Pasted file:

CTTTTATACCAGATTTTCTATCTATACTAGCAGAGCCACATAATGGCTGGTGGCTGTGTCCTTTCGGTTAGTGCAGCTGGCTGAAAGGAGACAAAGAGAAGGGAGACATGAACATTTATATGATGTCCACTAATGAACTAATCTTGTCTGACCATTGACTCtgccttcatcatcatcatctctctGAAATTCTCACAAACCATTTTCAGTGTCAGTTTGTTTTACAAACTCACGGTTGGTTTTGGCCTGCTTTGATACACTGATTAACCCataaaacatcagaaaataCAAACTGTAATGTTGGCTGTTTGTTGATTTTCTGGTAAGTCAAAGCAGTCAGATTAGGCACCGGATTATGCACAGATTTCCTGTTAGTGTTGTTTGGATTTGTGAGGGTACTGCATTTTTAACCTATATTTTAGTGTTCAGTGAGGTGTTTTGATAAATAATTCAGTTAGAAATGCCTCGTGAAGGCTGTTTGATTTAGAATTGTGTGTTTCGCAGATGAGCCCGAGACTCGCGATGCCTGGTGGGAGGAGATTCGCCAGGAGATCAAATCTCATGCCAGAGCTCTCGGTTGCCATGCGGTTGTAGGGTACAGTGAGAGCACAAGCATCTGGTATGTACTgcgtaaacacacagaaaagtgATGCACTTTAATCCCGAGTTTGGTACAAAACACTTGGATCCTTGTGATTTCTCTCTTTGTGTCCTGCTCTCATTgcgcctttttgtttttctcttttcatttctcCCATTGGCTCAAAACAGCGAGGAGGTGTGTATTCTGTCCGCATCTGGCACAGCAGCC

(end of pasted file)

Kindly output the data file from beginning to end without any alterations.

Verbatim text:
CTTTTATACCAGATTTTCTATCTATACTAGCAGAGCCACATAATGGCTGGTGGCTGTGTCCTTTCGGTTAGTGCAGCTGGCTGAAAGGAGACAAAGAGAAGGGAGACATGAACATTTATATGATGTCCACTAATGAACTAATCTTGTCTGACCATTGACTCtgccttcatcatcatcatctctctGAAATTCTCACAAACCATTTTCAGTGTCAGTTTGTTTTACAAACTCACGGTTGGTTTTGGCCTGCTTTGATACACTGATTAACCCataaaacatcagaaaataCAAACTGTAATGTTGGCTGTTTGTTGATTTTCTGGTAAGTCAAAGCAGTCAGATTAGGCACCGGATTATGCACAGATTTCCTGTTAGTGTTGTTTGGATTTGTGAGGGTACTGCATTTTTAACCTATATTTTAGTGTTCAGTGAGGTGTTTTGATAAATAATTCAGTTAGAAATGCCTCGTGAAGGCTGTTTGATTTAGAATTGTGTGTTTCGCAGATGAGCCCGAGACTCGCGATGCCTGGTGGGAGGAGATTCGCCAGGAGATCAAATCTCATGCCAGAGCTCTCGGTTGCCATGCGGTTGTAGGGTACAGTGAGAGCACAAGCATCTGGTATGTACTgcgtaaacacacagaaaagtgATGCACTTTAATCCCGAGTTTGGTACAAAACACTTGGATCCTTGTGATTTCTCTCTTTGTGTCCTGCTCTCATTgcgcctttttgtttttctcttttcatttctcCCATTGGCTCAAAACAGCGAGGAGGTGTGTATTCTGTCCGCATCTGGCACAGCAGCC